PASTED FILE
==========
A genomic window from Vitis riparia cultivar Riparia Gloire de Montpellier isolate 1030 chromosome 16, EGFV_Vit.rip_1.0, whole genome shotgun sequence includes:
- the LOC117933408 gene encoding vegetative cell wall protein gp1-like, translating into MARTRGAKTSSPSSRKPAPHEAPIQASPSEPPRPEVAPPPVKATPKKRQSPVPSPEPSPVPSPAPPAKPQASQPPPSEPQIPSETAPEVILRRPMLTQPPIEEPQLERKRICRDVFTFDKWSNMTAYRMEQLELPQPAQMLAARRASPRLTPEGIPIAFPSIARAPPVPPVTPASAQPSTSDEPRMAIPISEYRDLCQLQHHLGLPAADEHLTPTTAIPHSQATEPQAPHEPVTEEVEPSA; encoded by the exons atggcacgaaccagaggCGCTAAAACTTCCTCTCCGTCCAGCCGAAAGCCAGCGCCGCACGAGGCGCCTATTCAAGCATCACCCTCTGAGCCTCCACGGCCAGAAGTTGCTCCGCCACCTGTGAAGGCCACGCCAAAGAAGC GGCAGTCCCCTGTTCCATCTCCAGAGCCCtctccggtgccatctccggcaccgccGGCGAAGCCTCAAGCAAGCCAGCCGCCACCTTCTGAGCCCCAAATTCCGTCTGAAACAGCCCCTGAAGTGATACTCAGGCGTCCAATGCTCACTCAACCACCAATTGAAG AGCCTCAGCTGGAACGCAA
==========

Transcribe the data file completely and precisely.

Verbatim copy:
A genomic window from Vitis riparia cultivar Riparia Gloire de Montpellier isolate 1030 chromosome 16, EGFV_Vit.rip_1.0, whole genome shotgun sequence includes:
- the LOC117933408 gene encoding vegetative cell wall protein gp1-like, translating into MARTRGAKTSSPSSRKPAPHEAPIQASPSEPPRPEVAPPPVKATPKKRQSPVPSPEPSPVPSPAPPAKPQASQPPPSEPQIPSETAPEVILRRPMLTQPPIEEPQLERKRICRDVFTFDKWSNMTAYRMEQLELPQPAQMLAARRASPRLTPEGIPIAFPSIARAPPVPPVTPASAQPSTSDEPRMAIPISEYRDLCQLQHHLGLPAADEHLTPTTAIPHSQATEPQAPHEPVTEEVEPSA; encoded by the exons atggcacgaaccagaggCGCTAAAACTTCCTCTCCGTCCAGCCGAAAGCCAGCGCCGCACGAGGCGCCTATTCAAGCATCACCCTCTGAGCCTCCACGGCCAGAAGTTGCTCCGCCACCTGTGAAGGCCACGCCAAAGAAGC GGCAGTCCCCTGTTCCATCTCCAGAGCCCtctccggtgccatctccggcaccgccGGCGAAGCCTCAAGCAAGCCAGCCGCCACCTTCTGAGCCCCAAATTCCGTCTGAAACAGCCCCTGAAGTGATACTCAGGCGTCCAATGCTCACTCAACCACCAATTGAAG AGCCTCAGCTGGAACGCAA